• ajvriches

Who is the Messenger of the Mothership?

Hello to all. This is the opening to an adventure into blog writing. Hopefully this exploration shall not suck me into some kind of science writing oblivion. As this is just the beginning, a very brief introduction is given here.

As a scientist trained in the study of rocks and space I, and the student colleagues that I have worked with, thrill in bubbling up sometimes noxious yet useful concoctions in laboratories as well as wielding lasers and some other state-of-the-art devices to determine the chemistries of extraterrestrial rocks. Plus, I have completed and am often occupied with a fair amount of technical writing to realise the all-important reporting to my peers of findings arising from these scientific interrogations. I also do my bit to bring scientists together to exchange knowledge and ideas so that we retain our happy 'buzz' and questioning to accelerate progress as a community.

Images: Resultant thematic volume and attendees of a scientific workshop that I led.

How did our watery planet Earth that supports an array of complex life first form and then evolve? How has the history of our Solar System determined the fate of our world and that of our quite different neighbours - for example, Mars and the Moon? How has this knowledge come about and what more are we learning right now? To share knowledge of these subjects widely, this blog allows me to draw on my inner child's thrill in these questions to write in a friendly way.

I love a challenge and tend to resist the restraints of any given label. My work is incredibly exciting, and I am very fortunate that it has led me to live in and visit a number of fascinating parts of the world. I have even been a National Geographic Explorer, and am presently developing the story telling of science through books for young people and the wider public. Every day I wonder how I ended up doing what I do, but it is fun so I carry on pursuing what is enjoyable while treasuring the freedom to do so.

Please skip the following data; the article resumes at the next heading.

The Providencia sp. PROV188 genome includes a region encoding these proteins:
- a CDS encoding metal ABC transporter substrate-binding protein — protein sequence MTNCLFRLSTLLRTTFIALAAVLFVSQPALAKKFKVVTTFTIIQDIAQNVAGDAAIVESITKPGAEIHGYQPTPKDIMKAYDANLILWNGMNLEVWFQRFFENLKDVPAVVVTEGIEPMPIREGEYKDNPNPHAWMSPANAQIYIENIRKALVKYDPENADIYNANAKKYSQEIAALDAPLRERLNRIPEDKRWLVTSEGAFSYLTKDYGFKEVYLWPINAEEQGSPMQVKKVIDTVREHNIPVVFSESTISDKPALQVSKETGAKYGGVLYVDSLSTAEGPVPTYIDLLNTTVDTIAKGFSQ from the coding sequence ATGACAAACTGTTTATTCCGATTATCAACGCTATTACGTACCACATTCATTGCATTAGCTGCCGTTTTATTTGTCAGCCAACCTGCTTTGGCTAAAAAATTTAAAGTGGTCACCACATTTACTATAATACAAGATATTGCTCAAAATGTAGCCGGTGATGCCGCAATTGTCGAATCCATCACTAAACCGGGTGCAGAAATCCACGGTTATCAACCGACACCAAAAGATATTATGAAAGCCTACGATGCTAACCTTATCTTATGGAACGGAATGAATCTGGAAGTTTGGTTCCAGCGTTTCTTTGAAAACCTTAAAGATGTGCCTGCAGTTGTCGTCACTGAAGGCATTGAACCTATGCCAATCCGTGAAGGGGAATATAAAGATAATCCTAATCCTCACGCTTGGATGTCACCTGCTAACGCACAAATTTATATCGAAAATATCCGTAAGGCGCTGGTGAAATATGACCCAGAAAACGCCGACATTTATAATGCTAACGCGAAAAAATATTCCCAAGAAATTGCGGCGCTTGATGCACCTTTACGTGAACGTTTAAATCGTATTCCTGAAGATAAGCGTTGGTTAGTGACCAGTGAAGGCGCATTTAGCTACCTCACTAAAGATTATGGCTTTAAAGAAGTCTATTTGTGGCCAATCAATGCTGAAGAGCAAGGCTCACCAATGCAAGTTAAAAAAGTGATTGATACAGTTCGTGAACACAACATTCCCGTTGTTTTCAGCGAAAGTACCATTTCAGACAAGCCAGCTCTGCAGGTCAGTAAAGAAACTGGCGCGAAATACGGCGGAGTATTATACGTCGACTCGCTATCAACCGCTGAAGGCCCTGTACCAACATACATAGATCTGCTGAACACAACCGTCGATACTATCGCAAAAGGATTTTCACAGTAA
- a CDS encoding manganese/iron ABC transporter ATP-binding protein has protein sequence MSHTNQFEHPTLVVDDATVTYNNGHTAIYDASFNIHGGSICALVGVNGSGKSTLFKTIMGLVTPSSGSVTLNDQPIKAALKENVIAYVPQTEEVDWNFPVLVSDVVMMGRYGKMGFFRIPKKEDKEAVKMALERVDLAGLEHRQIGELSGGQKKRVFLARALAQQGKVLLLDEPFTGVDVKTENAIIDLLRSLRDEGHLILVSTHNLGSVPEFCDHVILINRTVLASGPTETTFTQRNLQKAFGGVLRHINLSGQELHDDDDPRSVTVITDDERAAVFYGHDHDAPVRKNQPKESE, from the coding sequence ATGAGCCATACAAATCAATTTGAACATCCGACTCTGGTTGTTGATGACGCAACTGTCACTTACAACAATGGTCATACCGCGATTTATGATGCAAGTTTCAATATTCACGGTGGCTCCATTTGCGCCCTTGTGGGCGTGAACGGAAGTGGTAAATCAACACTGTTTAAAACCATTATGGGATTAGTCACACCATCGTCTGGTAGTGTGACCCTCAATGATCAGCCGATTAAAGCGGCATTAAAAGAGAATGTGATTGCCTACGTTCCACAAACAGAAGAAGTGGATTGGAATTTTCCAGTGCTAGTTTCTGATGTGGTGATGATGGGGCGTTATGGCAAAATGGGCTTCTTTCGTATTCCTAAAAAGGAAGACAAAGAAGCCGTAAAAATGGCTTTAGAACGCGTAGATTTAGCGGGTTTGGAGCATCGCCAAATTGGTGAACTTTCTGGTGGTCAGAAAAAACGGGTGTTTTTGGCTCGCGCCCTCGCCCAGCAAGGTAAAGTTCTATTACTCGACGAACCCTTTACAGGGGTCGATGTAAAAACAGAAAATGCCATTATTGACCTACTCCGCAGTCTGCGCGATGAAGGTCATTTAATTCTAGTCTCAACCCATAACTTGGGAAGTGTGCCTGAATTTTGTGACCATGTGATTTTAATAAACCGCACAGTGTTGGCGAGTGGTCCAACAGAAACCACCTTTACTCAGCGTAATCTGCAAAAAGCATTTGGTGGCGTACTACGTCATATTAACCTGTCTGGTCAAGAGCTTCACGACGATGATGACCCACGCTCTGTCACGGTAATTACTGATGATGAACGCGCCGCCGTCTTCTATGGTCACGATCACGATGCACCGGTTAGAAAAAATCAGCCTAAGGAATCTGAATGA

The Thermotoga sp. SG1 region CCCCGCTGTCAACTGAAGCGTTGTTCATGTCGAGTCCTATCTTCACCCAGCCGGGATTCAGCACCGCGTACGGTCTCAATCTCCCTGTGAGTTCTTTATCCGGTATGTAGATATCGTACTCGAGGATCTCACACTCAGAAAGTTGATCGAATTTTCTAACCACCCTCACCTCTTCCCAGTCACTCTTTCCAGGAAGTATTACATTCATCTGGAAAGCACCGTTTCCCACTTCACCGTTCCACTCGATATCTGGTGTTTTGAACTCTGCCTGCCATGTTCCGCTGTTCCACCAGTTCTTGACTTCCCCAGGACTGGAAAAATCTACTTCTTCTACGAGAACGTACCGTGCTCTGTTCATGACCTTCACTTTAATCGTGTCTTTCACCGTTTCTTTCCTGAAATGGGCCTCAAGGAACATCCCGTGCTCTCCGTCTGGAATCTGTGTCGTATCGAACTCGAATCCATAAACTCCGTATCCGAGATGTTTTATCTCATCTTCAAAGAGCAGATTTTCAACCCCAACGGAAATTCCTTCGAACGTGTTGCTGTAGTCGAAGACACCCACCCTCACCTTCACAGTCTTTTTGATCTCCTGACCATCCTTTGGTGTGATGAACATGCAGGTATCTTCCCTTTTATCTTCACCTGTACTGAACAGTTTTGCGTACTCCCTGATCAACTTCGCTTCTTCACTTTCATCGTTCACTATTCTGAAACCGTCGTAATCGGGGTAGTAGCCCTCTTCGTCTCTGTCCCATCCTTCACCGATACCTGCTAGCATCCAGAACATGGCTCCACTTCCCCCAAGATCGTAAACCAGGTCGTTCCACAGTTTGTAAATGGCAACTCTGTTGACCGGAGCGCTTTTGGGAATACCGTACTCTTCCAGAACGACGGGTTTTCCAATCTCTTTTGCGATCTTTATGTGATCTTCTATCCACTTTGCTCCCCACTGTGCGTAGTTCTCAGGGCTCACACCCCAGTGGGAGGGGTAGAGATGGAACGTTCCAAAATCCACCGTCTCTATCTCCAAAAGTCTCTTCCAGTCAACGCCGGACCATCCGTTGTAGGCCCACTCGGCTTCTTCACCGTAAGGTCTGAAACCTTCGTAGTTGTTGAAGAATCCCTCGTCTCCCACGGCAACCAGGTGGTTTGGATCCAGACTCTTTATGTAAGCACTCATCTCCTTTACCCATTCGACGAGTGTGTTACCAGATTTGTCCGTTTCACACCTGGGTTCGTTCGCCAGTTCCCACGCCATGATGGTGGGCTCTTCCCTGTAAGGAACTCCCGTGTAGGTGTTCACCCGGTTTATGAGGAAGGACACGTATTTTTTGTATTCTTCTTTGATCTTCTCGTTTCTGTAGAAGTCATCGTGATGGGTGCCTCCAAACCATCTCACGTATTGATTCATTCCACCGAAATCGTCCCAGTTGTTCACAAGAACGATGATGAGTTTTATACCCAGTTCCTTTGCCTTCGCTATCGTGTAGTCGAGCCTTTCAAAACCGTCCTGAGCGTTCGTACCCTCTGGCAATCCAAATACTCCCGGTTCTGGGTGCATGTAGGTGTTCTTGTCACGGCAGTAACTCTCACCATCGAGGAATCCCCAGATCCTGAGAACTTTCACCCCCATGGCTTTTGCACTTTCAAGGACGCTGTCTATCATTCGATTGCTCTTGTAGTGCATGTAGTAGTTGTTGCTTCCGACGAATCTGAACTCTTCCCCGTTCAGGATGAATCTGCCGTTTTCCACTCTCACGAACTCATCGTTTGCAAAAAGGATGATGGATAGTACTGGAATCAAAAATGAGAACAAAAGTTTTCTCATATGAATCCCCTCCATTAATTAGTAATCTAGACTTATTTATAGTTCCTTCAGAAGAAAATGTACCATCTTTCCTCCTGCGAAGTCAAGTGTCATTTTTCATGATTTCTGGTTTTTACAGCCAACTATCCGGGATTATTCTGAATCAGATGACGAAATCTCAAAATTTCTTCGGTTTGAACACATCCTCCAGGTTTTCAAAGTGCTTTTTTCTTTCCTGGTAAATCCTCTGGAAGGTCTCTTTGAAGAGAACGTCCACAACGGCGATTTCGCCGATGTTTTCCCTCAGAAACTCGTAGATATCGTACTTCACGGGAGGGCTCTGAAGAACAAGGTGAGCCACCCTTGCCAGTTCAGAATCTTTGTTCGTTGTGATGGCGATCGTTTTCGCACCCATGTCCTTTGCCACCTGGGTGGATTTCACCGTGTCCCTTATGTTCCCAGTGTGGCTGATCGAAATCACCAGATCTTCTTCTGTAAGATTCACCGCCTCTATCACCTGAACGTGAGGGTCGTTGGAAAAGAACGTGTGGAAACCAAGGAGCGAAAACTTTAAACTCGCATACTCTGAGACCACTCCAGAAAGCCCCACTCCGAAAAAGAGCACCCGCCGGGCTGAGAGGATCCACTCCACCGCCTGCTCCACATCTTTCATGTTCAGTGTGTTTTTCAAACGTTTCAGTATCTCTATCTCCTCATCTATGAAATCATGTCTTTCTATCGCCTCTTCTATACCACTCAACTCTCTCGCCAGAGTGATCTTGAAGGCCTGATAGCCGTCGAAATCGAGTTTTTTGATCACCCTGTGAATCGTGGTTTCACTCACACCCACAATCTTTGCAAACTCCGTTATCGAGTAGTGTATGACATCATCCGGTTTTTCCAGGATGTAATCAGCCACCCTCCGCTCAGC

As a true nerd, I view fundamental science as a passion and an important service to society that should be undertaken and freely shared with everyone. University students of this subject area have tended to enthusiastically agree, but they are generally ready-formed converts to these subjects before we meet. Of course my nephew, who has just entered high school, keeps it real by telling me that I’m boring. It generally follows that he then sends me an insane amount of messages with hundreds of gifs and his own questions that I am dutifully required respond to. This hard-to-please soul chooses, each year, to gift me books about women in science and toys of the women of NASA. So as boring as I might be personally, the science excites my young critic (though he shall not tell me so). Another future adult, who doesn’t have to twist my arm to join him for trampolining, takes the opposite view and is happy to share that he thinks I’m pretty cool (as well as science). So much so that he draws space science pictures, covers them in glitter, and posts them to me every now and then. I’m often required to photograph where I hang these so that he can judge what to draw and send to me next. Logically then I feel - in equal measure - challenged, if not dared, and encouraged to type my way into the unknown by beginning this friendly blog.

Image credit: Alexandra Lefort. A taster of those drafted for our forthcoming book.

This monthly writing is open to everyone and will highlight a new discovery in planetary science each four weeks. The most exciting and important discoveries can provide elegant solutions to long-term problems, or may challenge us with original questions that open the door to new types of research as well as potentially necessitating inventive innovations. Pioneering and influential developments often arise from scientists of a rich mix. I look forwarding to highlighting such inspiring teams of thinkers. In being a bit of a life-long treky, the pearls of wisdom Mr Spock shared play a part in my motivation. As he said “Insufficient facts always invite danger”. Hopefully this blog will be one small contribution to entice the next generation of fact finders to keep us wise and safe in an era during which human exploration of the cosmos is a likelihood.

Amy Riches

Image credit: Alexandra Lefort. A second taster of those drafted for our forthcoming book.

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